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Hatfield, originally Bishop's Hatfield, is in the Welwyn Hatfieldmarker district of Hertfordshiremarker, in the south of Englandmarker. It forms part of the Welwyn Hatfield constituencymarker which also includes Welwyn Garden Citymarker and has been twinned with the Dutchmarker port town of Zierikzeemarker since 1953. Its MP is Grant Shapps (Con.). It is known as the town where the first production-line jet airliner, the de Havilland Comet was built and as the site of a tragic rail crashmarker in 2000.

History

Saxon to Medieval eras

Dating back to Saxon times, the village of Hatfield was first known as "Hetfelle" and then became known as "Haethfeld" when around 970 King Edgar gave to the monastery of Elymarker. No records remain from this time until 1226 when Henry III granted the Bishops of Ely rights to an annual four-day fair and a weekly market. Old Hatfield retains many historic buildings notably the Old Palace, St Etheldreda's Church and Hatfield Housemarker. The Old Palace was built by the Bishop of Ely, Cardinal Morton, in 1497 during the reign of Henry VII and the only surviving wing is still used today for Elizabethan banquets. St Etheldreda's Church was founded by the monks from Ely and the first wooden church, built in 1285, was probably sited where the existing building stands overlooking the Old Town.

Perhaps the most famous local historical landmark is Hatfield House, seat of the Cecil family, whose history is not only closely interwoven with that of the town but also of Tudor times. Princess Elizabeth Tudor was confined for three years in what is now known as "The Old Palace" in Hatfield Park. It was here in 1558, whilst said to be sitting under an oak tree in the Park, that she learned that she had become Queen following the death of her half-sister, Mary. Records show that within a few days the young Queen Elizabeth held her first Council in the Great Hall (The Old Palace) of Hatfield.

Victorian Hatfield

The original town (now Old Hatfield) grew up around the gates of Hatfield Housemarker; the still-existing Eight Bells Inn is described by Charles Dickens in Oliver Twist as a temporary resting place for Bill Sykes, on the run from central London after murdering Nancy. However in 1851 the route of the Great North Road (now the A1000 road) was altered to avoid cutting through the grounds of Hatfield House and this diversion explains the apparent discrepancy where Dickens describes Sykes as coming down the hill from the Londonmarker road and finding the welcome sight of the Eight Bells Inn. Nowadays the Eight Bells is on a quiet cul-de-sac.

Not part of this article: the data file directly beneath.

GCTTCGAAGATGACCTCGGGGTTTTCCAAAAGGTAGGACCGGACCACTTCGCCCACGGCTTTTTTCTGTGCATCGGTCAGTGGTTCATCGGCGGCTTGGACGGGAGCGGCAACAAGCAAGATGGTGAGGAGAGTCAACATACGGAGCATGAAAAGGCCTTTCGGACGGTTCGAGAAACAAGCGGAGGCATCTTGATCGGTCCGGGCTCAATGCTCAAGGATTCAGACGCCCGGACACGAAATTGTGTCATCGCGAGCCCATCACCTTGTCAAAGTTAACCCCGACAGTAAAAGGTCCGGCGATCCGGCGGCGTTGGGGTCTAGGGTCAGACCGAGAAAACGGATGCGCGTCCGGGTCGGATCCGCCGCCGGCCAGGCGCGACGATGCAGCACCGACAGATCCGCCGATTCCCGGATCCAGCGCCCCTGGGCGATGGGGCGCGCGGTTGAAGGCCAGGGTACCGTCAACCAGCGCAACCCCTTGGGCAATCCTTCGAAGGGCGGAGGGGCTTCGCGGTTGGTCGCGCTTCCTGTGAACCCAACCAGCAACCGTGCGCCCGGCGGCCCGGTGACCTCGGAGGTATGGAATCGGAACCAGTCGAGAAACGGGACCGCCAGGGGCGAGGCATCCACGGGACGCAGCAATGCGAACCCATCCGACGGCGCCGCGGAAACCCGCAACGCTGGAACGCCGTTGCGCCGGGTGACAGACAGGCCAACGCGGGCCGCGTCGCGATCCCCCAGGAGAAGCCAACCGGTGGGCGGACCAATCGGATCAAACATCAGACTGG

20th century development

The aviation industry

The opening of the de Havilland airfield and aircraft factory prior to the Second World War resulted in further rapid growth of the town and, as the place of manufacture of the Mosquito, Dove, Heron, Comet and Trident, Hatfield is indelibly linked with the history of British aviation. Eddie Chapman, the infamous double agent, faked an attack on the Hatfield factory in 1942 (that same year Hatfield sponsored the frigate HMS Tweed through a successful Warship Week National Savings campaign). The de Havilland Company - later Hawker Siddeley and finally British Aerospace - became the district's largest employer.

After the Second World War, Hatfield was designated as a "new town" under the New Towns Act 1946 (and the earlier Abercrombie Plan for London in 1944), forming part of the initial Hertfordshire group with nearby Stevenagemarker, Welwyn Garden City and Letchworthmarker. It retains "new town" characteristics including trees and open spaces that were outlined in the original design.

The closure of British Aerospace in 1992 had a serious impact on the area. Production of the HS146 (by now known as the British Aerospace 146 'Whisperjet') was transferred to Woodfordmarker in Cheshiremarker. An early bizjet, the DH125, was also developed here although mass production took place at Hawardenmarker in Flintshire. Some components of wind turbines were also developed here prior to the airfield's closure.

The vacated premises and surrounding grounds served as a film set for almost all of the BBC/HBO television drama Band of Brothers, which followed on from significant use of the site in the filming of the Steven Spielberg movie Saving Private Ryan. Hatfield's aerospace and military production history remains today mainly in the form of name only — streets such as Comet Way and Mosquito Way; pubs such as the Airfield and The Harrier; the previously mentioned university buildings along with the massive A1marker motorway junction (named Olding's Corner), the land being gradually turned over to retail, offices and housing.

The growth of the university

With Hatfield Business Park and the University of Hertfordshiremarker - formerly Hatfield Polytechnic - already established and expanding and the redevelopment of the airfield site taking shape, the town's future remains promising. The population of Hatfield has expanded to over 30,000 and is still growing.